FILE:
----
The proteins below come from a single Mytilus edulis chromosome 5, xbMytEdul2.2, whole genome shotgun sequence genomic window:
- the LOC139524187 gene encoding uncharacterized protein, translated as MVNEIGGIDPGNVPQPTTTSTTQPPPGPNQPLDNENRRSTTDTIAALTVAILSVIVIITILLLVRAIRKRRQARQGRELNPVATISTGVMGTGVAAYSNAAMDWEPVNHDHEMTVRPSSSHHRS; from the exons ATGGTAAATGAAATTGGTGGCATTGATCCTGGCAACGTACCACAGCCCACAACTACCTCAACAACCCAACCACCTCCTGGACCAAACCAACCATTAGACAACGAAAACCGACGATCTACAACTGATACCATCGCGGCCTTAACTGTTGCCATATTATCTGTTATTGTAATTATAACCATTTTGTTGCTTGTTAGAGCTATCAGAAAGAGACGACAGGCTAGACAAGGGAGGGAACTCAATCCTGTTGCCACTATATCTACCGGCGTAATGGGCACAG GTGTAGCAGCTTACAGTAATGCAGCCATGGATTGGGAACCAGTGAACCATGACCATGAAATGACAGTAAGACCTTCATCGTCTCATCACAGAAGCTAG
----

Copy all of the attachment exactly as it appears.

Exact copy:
The proteins below come from a single Mytilus edulis chromosome 5, xbMytEdul2.2, whole genome shotgun sequence genomic window:
- the LOC139524187 gene encoding uncharacterized protein, translated as MVNEIGGIDPGNVPQPTTTSTTQPPPGPNQPLDNENRRSTTDTIAALTVAILSVIVIITILLLVRAIRKRRQARQGRELNPVATISTGVMGTGVAAYSNAAMDWEPVNHDHEMTVRPSSSHHRS; from the exons ATGGTAAATGAAATTGGTGGCATTGATCCTGGCAACGTACCACAGCCCACAACTACCTCAACAACCCAACCACCTCCTGGACCAAACCAACCATTAGACAACGAAAACCGACGATCTACAACTGATACCATCGCGGCCTTAACTGTTGCCATATTATCTGTTATTGTAATTATAACCATTTTGTTGCTTGTTAGAGCTATCAGAAAGAGACGACAGGCTAGACAAGGGAGGGAACTCAATCCTGTTGCCACTATATCTACCGGCGTAATGGGCACAG GTGTAGCAGCTTACAGTAATGCAGCCATGGATTGGGAACCAGTGAACCATGACCATGAAATGACAGTAAGACCTTCATCGTCTCATCACAGAAGCTAG